|By Soul Sister (18.104.22.168) on Monday, June 23, 2003 - 06:58 pm:|
The Royal Theater in Maryland was another one, in it's day.
|By dvdmike (22.214.171.124) on Monday, June 23, 2003 - 08:36 pm:|
How about the Back Bay Theater in Boston?
|By Scratcher (126.96.36.199) on Monday, June 23, 2003 - 08:39 pm:|
Was any of the other theaters really like the Apollo? The Apollo offered multiple shows each day for many days while the others (correct me If I'm wrong) would have one or two shows for maybe one or two days; usually one day with both shows in the evening.
|By Kenderella (188.8.131.52) on Monday, June 23, 2003 - 10:15 pm:|
David, no I didn't do very much hanging on South Michigan, was too young. My Dad used to drive us down to The Regal and him or someone else would pick us up in the wee hours of the morning. When I did start hanging it was probably at The Guys and Gals on 69th and Ashland or The Green Bunny on 79th.
Scratcher, I recall there being shows for 7 days at a time at The Regal. They had a matinee and two evening shows during the week. On weekends, they had a matinee at noon and shows til midnight. I never wanted to get up the next morning to go to school. My Dad said we should have thought about that when we were trying to close The Regal down the night before.
dvdmike, I remember riding the #1 bus downtown too, passing Record Row. Burgess Gardener is also a friend of the family. I believe he is a retired principal. I know you had fun in class with him! He always has such a pleasant attitude. His son, Derrick was following in his footsteps. A few years back, he was touring with The Count Basie Band. I believe he has moved on, but I don't know who he's playing with now.
|By Scratcher (184.108.40.206) on Monday, June 23, 2003 - 10:27 pm:|
Thanks Kenderella, not being from Chicago I didn't know that. We had nothing like the Regal or the Apollo in my neck of the woods. The shows would come but only for one night, if ticket sales were good there would be a second show, if not there wasn't.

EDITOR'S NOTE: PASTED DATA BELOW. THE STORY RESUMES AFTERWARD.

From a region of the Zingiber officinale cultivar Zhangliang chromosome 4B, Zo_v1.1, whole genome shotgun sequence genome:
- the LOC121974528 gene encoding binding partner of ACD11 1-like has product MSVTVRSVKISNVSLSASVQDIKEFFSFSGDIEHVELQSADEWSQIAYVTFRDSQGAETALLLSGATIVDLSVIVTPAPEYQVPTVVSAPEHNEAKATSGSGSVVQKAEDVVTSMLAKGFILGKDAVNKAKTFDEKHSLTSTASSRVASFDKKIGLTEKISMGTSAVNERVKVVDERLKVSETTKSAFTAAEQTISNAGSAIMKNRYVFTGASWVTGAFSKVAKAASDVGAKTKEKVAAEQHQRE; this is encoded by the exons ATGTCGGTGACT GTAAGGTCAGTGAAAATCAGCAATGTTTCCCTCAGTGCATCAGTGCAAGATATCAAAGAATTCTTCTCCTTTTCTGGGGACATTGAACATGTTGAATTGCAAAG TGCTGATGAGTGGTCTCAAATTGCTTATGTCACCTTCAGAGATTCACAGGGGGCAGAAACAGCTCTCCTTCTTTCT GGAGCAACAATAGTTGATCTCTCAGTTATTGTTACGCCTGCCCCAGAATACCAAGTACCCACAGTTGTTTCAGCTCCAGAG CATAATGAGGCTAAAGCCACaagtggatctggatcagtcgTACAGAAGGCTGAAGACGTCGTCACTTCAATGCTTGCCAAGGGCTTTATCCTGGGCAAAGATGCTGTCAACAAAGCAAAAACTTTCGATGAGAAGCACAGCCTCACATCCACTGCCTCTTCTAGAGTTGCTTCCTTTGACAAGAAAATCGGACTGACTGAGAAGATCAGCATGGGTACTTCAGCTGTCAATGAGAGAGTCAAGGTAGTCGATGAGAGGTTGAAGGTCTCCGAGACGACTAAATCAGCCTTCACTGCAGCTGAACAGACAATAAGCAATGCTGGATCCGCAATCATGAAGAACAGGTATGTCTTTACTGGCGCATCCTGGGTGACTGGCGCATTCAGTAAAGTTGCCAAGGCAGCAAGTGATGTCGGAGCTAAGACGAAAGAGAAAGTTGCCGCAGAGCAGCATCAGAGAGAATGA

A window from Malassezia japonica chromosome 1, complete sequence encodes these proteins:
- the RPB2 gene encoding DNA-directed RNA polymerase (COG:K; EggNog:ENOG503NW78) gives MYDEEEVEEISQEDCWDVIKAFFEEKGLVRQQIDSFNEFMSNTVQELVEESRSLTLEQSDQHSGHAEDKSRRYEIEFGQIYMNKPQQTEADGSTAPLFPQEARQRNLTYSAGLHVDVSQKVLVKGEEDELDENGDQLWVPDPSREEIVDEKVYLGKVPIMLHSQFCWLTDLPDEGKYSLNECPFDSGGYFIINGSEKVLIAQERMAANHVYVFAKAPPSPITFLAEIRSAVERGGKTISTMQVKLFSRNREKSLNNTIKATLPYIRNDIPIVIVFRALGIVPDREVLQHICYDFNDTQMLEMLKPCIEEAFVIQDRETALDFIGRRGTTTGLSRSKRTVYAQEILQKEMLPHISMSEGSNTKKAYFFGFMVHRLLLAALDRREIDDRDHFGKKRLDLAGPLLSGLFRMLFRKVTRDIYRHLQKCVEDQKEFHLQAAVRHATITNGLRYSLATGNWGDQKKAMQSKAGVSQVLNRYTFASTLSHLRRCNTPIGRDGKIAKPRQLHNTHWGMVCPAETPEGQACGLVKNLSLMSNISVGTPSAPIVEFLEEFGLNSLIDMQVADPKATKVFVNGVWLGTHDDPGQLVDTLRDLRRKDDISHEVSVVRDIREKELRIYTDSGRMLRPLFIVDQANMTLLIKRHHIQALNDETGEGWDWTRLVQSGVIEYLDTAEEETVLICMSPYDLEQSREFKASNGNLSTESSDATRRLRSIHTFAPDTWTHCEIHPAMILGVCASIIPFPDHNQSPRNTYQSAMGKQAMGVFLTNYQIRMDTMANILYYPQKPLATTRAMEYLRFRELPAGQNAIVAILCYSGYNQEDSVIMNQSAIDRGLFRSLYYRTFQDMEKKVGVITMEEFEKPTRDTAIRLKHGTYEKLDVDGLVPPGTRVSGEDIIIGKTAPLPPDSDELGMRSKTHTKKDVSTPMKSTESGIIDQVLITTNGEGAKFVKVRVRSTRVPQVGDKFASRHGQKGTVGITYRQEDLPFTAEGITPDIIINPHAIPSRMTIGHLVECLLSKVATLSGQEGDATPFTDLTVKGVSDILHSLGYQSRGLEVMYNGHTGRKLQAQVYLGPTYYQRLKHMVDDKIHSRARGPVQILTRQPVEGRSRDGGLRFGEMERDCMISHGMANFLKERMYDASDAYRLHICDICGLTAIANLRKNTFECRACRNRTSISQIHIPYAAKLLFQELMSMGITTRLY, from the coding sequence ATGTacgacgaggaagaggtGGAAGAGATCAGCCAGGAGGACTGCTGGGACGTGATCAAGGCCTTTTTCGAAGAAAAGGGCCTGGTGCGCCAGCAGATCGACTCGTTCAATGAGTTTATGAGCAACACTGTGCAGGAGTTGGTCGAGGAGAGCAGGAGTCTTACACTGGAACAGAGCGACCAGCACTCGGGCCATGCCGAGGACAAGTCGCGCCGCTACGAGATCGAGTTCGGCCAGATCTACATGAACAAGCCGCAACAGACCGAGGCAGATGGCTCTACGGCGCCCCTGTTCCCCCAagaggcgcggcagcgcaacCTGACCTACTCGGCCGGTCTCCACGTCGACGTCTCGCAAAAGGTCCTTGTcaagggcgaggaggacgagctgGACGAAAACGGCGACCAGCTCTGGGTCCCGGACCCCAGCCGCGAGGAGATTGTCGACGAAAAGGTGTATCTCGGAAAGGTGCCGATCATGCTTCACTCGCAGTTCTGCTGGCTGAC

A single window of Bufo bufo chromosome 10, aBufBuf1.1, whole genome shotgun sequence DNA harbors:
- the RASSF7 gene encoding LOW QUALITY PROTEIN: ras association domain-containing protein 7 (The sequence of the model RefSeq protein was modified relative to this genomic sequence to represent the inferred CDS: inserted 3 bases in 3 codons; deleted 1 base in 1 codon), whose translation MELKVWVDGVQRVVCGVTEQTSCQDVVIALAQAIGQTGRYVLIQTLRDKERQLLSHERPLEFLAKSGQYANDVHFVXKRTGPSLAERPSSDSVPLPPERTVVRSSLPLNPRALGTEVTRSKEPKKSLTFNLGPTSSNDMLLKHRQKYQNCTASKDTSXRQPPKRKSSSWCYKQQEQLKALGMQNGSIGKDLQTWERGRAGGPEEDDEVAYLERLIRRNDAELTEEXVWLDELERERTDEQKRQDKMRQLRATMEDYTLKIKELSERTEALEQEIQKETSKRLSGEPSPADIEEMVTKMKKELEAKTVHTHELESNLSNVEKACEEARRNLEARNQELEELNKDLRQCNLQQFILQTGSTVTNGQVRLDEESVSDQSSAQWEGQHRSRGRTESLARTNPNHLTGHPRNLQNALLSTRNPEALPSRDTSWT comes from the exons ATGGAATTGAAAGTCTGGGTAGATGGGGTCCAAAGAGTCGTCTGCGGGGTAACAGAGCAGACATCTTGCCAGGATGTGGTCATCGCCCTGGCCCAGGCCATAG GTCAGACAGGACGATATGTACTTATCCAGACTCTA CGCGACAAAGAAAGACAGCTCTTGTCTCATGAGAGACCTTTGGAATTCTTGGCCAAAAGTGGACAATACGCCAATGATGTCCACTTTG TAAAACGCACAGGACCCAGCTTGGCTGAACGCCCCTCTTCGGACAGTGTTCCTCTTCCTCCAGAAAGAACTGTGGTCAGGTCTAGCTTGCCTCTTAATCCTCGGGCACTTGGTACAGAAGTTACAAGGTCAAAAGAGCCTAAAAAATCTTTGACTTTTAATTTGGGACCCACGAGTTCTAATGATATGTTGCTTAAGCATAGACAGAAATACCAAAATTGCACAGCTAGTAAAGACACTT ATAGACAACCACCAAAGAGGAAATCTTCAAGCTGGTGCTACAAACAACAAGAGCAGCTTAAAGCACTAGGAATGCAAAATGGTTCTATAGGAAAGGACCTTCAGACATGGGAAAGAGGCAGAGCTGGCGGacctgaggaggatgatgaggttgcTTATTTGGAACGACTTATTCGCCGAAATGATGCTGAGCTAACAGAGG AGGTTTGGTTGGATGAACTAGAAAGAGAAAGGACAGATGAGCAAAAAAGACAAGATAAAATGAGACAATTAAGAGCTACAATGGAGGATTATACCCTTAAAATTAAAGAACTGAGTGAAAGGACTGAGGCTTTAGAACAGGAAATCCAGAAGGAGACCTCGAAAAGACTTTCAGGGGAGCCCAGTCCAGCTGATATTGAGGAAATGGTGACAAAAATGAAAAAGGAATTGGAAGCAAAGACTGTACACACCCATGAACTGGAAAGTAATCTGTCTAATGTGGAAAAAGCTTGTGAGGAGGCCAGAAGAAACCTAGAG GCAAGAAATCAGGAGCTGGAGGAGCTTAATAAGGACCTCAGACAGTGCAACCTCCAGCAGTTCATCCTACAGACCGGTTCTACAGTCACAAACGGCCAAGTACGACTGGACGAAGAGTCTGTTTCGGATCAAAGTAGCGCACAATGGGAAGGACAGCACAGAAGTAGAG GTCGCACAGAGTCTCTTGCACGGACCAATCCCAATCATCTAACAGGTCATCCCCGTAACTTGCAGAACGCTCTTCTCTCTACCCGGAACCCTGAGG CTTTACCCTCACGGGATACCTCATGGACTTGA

|By dvdmike (220.127.116.11) on Tuesday, June 24, 2003 - 09:00 am:|
Burgess just did a show here last week, but I missed it. He was the band/music teacher at Kenwood High for one year, my senior year of 1973. He was a good guy to me, he gave me straight A's. But he could be pretty gruff at times, too. He moved to Northern California for a while and came back to Chicago in the eighties. He and Tom Tom 84 go way back.
|By KevGo (18.104.22.168) on Tuesday, June 24, 2003 - 11:43 am:|
dvdmike, Kenderella & Scratcher:
I have spoken with the great Burgess Gardner off & on over the years. I know you folks are aware of the classic recordings he co-produced with Monk Higgins on Eddie Thomas' label. Mr. Gardner is a verrrry busy man (judging by the number of messages I used to leave on his voice mail!) but when we did talk he was always pleasant and kind.
My favorite Burgess Gardner production is Jamo Thomas' "I Spy (For The FBI)" as well as the Monk Higgins singles on the St. Lawrence label.
Kevin Goins - KevGo